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    Megafloods in Europe can be anticipated from observations in hydrologically similar catchments

    Bertola, Miriam and Blöschl, Günter and Bohac, Milon and Borga, Marco and Castellarin, Attilio and Chirico, Giovanni B. and Claps, Pierluigi and Dallan, Eleonora and Danilovich, Irina and Ganora, Daniele and Gorbachova, Liudmyla and Ledvinka, Ondrej and Mavrova-Guirguinova, Maria and Montanari, Alberto and Ovcharuk, Valeriya and Viglione, Alberto and Volpi, Elena and Arheimer, Berit and Aronica, Giuseppe Tito and Bonacci, Ognjen and Čanjevac, Ivan and Csik, Andras and Frolova, Natalia and Gnandt, Boglarka and Gribovszki, Zoltan and Gül, Ali and Günther, Knut and Guse, Björn and Hannaford, Jamie and Harrigan, Shaun and Kireeva, Maria and Kohnová, Silvia and Komma, Jürgen and Kriauciuniene, Jurate and Kronvang, Brian and Lawrence, Deborah and Lüdtke, Stefan and Mediero, Luis and Merz, Bruno and Molnar, Peter and Murphy, Conor and Oskoruš, Dijana and Osuch, Marzena and Parajka, Juraj and Pfister, Laurent and Radevski, Ivan and Sauquet, Eric and Schröter, Kai and Šraj, Mojca and Szolgay, Jan and Turner, Stephen and Valent, Peter and Veijalainen, Noora and Ward, Philip J. and Willems, Patrick and Zivkovic, Nenad (2023) Megafloods in Europe can be anticipated from observations in hydrologically similar catchments. Nature Geoscience. pp. 1-20. ISSN 1752-0894

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    Megafloods that far exceed previously observed records often take citizens and experts by surprise, resulting in extremely severe damage and loss of life. Existing methods based on local and regional information rarely go beyond national borders and cannot predict these floods well because of limited data on megafloods, and because flood generation processes of extremes differ from those of smaller, more frequently observed events. Here we analyse river discharge observations from over 8,000 gauging stations across Europe and show that recent megafloods could have been anticipated from those previously observed in other places in Europe. Almost all observed megafloods (95.5%) fall within the envelope values estimated from previous floods in other similar places on the continent, implying that local surprises are not surprising at the continental scale. This holds also for older events, indicating that megafloods have not changed much in time relative to their spatial variability. The underlying concept of the study is that catchments with similar flood generation processes produce similar outliers. It is thus essential to transcend national boundaries and learn from other places across the continent to avoid surprises and save lives.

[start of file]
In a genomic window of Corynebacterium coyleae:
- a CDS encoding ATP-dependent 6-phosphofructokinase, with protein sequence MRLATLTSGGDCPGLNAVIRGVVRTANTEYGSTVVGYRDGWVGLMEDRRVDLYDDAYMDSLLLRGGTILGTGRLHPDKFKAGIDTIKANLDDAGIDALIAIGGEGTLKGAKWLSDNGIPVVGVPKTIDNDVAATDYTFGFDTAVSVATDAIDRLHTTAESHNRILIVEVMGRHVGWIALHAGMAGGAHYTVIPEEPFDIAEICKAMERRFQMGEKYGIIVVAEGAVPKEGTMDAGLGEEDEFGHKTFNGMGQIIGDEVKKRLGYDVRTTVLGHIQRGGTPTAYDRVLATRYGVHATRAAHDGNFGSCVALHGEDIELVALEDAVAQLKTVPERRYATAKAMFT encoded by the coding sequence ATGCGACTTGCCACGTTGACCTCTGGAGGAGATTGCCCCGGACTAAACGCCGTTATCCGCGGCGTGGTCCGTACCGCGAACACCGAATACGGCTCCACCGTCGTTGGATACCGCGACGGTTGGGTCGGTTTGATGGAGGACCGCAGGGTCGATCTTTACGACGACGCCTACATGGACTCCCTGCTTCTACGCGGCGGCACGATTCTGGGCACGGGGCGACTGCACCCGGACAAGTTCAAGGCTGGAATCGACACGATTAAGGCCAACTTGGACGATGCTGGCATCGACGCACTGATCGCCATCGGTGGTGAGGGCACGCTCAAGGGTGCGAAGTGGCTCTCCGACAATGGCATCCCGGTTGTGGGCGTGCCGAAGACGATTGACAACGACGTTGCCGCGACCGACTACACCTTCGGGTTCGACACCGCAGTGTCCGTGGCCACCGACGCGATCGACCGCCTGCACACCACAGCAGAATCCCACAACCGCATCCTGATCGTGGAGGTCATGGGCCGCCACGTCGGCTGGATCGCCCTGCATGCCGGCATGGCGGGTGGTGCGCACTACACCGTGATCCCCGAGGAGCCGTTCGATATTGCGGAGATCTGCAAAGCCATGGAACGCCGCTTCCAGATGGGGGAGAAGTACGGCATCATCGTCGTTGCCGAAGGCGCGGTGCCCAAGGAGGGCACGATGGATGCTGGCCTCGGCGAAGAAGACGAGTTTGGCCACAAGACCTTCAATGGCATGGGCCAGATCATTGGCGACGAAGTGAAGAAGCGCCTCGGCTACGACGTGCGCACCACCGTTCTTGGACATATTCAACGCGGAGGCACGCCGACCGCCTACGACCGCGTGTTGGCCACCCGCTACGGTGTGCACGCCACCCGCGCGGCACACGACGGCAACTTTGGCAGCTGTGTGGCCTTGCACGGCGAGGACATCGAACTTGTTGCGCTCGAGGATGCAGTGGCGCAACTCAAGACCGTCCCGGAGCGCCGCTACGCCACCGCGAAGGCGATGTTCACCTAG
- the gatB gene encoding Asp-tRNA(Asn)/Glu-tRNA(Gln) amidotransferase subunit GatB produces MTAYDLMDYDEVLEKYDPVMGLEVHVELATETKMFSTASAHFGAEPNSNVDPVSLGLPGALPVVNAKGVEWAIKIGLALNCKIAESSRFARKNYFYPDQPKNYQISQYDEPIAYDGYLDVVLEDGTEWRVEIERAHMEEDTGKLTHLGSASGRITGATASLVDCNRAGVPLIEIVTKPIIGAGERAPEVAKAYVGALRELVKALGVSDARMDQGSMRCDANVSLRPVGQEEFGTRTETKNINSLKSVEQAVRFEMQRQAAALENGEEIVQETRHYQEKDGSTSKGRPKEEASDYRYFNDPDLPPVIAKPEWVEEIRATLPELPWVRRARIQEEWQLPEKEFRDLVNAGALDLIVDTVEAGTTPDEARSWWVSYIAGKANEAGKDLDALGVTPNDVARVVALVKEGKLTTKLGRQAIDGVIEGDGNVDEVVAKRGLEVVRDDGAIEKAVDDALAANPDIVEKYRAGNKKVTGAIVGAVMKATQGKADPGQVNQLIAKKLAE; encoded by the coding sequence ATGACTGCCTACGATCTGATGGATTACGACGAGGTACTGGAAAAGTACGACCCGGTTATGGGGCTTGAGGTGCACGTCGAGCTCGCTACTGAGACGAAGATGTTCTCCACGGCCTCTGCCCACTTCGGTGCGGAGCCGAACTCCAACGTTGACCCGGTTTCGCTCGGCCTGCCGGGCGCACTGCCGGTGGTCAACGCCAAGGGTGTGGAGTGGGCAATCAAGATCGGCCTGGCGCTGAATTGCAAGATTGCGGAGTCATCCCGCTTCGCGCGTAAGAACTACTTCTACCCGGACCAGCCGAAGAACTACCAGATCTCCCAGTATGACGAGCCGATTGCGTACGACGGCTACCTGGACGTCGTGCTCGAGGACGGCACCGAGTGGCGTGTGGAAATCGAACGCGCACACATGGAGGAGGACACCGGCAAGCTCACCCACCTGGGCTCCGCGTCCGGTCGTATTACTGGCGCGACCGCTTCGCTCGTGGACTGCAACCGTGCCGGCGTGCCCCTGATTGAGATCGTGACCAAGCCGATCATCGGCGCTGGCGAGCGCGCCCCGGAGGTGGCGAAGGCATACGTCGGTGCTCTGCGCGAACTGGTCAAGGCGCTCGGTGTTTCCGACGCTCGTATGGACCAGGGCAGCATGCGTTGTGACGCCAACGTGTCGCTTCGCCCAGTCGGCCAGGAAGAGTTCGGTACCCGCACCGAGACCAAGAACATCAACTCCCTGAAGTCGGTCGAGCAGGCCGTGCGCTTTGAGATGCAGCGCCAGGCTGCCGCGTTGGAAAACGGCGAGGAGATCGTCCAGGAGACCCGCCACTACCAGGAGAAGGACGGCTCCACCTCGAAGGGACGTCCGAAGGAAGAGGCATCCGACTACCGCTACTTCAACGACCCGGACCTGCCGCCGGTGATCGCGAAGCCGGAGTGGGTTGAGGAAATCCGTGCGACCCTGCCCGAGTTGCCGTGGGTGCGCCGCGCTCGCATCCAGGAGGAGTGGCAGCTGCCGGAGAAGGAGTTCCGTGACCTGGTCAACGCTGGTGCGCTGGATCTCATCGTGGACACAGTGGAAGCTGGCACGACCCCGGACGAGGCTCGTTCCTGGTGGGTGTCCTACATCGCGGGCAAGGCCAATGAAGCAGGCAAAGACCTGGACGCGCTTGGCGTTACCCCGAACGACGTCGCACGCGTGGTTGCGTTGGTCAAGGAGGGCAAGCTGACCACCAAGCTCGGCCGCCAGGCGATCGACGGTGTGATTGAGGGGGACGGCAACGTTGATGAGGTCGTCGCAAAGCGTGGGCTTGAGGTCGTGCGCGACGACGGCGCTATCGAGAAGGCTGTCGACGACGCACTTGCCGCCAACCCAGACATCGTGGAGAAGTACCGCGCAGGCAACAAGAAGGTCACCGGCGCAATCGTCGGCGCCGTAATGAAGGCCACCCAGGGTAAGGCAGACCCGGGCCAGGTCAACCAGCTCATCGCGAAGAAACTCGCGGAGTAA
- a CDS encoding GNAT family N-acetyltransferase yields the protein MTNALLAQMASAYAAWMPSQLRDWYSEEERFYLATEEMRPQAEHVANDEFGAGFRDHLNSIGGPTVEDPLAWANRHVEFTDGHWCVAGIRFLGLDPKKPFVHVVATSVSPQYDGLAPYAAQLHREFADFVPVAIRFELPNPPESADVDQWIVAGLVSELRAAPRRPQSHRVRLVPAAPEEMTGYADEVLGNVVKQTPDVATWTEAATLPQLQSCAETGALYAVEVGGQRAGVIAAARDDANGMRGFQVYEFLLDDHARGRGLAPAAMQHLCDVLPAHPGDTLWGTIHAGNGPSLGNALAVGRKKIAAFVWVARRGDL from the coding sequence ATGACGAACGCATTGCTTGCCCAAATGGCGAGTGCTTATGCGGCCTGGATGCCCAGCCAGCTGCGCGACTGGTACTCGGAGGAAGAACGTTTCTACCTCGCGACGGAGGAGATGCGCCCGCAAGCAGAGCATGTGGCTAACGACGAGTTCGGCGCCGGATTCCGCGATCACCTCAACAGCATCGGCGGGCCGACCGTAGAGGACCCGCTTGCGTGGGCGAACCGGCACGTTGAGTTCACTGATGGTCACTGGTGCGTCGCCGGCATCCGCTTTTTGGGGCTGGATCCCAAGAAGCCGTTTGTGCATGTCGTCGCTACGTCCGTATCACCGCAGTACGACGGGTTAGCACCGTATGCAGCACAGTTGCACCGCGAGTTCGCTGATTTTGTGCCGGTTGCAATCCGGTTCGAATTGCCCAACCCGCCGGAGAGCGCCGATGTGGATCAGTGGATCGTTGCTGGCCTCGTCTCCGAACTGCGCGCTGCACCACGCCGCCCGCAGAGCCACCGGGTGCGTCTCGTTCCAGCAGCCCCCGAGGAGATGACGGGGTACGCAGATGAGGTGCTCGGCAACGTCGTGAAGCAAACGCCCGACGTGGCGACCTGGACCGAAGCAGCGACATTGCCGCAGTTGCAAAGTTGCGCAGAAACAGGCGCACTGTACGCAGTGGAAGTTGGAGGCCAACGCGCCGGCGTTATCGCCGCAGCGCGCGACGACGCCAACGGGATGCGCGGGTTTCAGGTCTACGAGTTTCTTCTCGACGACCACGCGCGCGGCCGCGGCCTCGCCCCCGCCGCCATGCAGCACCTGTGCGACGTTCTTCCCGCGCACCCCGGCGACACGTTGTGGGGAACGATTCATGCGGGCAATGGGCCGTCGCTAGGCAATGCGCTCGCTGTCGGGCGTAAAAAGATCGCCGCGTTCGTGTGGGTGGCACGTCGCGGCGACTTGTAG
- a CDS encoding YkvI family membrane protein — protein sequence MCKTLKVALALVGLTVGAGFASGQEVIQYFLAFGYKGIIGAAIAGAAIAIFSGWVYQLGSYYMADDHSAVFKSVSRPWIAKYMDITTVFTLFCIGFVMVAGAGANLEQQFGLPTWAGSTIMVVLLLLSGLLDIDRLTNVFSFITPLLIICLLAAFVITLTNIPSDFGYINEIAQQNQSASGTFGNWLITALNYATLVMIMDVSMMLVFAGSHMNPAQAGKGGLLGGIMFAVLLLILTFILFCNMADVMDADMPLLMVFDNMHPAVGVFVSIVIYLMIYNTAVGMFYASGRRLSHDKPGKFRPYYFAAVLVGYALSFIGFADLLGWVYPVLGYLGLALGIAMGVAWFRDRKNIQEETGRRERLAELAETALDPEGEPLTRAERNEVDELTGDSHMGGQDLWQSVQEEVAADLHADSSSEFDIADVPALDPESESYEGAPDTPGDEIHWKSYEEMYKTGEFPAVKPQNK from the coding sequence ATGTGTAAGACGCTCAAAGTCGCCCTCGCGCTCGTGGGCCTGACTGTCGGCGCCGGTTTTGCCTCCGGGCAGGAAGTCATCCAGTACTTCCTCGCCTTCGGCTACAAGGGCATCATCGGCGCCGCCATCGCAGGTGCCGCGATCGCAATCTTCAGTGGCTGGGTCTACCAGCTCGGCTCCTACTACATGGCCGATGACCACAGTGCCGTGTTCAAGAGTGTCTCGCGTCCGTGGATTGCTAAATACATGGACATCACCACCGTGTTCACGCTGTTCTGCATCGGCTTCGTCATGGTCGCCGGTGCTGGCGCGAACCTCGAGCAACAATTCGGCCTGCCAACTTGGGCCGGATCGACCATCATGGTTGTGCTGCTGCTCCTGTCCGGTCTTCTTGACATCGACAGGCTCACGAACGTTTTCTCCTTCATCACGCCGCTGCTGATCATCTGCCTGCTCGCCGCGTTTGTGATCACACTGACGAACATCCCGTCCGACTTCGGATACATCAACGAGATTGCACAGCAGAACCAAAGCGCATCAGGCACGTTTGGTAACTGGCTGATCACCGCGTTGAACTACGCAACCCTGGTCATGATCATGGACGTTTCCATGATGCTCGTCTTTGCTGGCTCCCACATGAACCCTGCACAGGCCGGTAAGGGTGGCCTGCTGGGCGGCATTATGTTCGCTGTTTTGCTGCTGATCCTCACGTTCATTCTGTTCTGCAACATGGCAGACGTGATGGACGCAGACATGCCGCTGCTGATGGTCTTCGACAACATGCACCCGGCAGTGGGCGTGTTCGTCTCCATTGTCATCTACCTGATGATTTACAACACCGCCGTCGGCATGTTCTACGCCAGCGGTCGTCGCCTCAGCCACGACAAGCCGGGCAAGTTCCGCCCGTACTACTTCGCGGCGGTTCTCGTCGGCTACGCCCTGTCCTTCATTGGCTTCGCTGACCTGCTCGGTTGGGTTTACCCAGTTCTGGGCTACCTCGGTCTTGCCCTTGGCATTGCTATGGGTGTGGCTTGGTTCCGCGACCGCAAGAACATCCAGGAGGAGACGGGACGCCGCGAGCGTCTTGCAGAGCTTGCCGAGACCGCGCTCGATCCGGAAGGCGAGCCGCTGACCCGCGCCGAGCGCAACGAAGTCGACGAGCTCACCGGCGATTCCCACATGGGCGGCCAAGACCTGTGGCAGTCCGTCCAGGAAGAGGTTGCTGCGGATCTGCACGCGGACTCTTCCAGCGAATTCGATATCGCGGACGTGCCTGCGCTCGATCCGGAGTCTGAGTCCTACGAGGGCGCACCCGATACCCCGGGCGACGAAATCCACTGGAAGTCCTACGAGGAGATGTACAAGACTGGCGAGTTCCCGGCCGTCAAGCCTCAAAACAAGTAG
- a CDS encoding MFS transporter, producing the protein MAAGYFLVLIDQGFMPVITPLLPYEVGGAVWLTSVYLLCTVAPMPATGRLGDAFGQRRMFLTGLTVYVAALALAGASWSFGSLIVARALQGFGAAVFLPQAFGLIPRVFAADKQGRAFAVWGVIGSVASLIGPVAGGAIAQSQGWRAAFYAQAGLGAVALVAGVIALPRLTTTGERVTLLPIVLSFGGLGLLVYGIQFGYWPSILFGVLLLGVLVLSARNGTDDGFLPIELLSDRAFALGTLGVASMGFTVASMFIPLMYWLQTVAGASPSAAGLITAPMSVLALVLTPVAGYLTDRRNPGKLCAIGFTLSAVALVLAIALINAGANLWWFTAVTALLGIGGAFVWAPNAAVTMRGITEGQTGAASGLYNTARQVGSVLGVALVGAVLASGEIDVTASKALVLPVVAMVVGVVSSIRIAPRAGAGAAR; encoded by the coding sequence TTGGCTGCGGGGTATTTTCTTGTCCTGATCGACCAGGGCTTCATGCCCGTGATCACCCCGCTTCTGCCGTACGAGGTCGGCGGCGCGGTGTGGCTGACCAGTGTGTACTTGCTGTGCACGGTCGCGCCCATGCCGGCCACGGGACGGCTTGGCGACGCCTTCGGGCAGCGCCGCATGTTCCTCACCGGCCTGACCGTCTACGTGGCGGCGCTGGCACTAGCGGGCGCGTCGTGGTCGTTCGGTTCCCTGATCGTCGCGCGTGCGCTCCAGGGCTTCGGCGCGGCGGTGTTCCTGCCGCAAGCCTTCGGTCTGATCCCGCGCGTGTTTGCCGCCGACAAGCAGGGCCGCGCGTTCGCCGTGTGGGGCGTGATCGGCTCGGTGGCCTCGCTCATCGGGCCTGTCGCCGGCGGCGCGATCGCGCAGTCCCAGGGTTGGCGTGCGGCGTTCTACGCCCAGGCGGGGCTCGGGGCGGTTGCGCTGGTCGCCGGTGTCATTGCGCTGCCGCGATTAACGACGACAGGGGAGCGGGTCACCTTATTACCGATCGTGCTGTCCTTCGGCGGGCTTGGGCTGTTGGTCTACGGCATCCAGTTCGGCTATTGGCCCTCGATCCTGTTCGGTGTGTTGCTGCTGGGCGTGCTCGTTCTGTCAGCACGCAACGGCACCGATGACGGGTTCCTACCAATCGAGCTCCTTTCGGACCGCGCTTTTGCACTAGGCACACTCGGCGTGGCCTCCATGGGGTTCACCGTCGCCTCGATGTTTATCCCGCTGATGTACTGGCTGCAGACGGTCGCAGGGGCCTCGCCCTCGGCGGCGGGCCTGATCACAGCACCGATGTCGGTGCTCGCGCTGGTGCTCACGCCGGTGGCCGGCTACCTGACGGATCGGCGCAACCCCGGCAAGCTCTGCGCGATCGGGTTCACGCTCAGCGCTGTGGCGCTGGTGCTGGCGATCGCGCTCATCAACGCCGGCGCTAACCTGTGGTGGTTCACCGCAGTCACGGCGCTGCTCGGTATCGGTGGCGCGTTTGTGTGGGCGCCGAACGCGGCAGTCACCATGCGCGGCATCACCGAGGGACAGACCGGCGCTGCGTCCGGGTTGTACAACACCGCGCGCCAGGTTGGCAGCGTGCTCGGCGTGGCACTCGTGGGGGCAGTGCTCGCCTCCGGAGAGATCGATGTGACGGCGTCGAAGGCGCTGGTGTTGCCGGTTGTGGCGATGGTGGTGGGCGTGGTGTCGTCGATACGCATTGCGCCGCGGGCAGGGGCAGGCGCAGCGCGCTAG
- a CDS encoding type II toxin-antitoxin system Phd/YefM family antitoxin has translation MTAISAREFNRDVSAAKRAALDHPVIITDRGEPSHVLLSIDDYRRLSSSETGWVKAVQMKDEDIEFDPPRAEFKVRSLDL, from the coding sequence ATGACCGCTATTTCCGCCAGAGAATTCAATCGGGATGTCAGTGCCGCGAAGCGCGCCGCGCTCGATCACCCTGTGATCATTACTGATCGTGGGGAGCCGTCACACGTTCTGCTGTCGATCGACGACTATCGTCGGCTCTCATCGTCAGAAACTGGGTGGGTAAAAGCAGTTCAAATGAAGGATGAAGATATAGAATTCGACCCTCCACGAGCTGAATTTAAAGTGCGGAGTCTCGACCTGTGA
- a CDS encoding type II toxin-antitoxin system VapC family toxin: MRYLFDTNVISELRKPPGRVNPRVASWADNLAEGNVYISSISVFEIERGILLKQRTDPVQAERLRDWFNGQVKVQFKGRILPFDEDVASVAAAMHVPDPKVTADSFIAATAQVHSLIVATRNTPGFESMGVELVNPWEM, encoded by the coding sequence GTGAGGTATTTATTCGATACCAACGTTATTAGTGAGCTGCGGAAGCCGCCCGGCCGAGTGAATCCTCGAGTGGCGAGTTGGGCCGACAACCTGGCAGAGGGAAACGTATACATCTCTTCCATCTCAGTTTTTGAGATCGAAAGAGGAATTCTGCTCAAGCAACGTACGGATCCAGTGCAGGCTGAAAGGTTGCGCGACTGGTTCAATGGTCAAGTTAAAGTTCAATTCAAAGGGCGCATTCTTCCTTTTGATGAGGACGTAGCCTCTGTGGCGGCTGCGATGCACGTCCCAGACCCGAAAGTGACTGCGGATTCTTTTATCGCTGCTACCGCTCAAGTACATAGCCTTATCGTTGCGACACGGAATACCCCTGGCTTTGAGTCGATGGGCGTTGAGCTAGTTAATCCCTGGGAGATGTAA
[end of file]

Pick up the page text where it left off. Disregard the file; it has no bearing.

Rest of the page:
Item Type: Article
    Keywords: European hydroclimatic regions; megafloods; extreme floods analyis;
    Academic Unit: Faculty of Social Sciences > Research Institutes > Irish Climate Analysis and Research Units, ICARUS
    Item ID: 17778
    Identification Number:
    Depositing User: Corinne Voces
    Date Deposited: 08 Nov 2023 11:10
    Journal or Publication Title: Nature Geoscience
    Publisher: Springer Nature
    Refereed: Yes
    Use Licence: This item is available under a Creative Commons Attribution Non Commercial Share Alike Licence (CC BY-NC-SA). Details of this licence are available here

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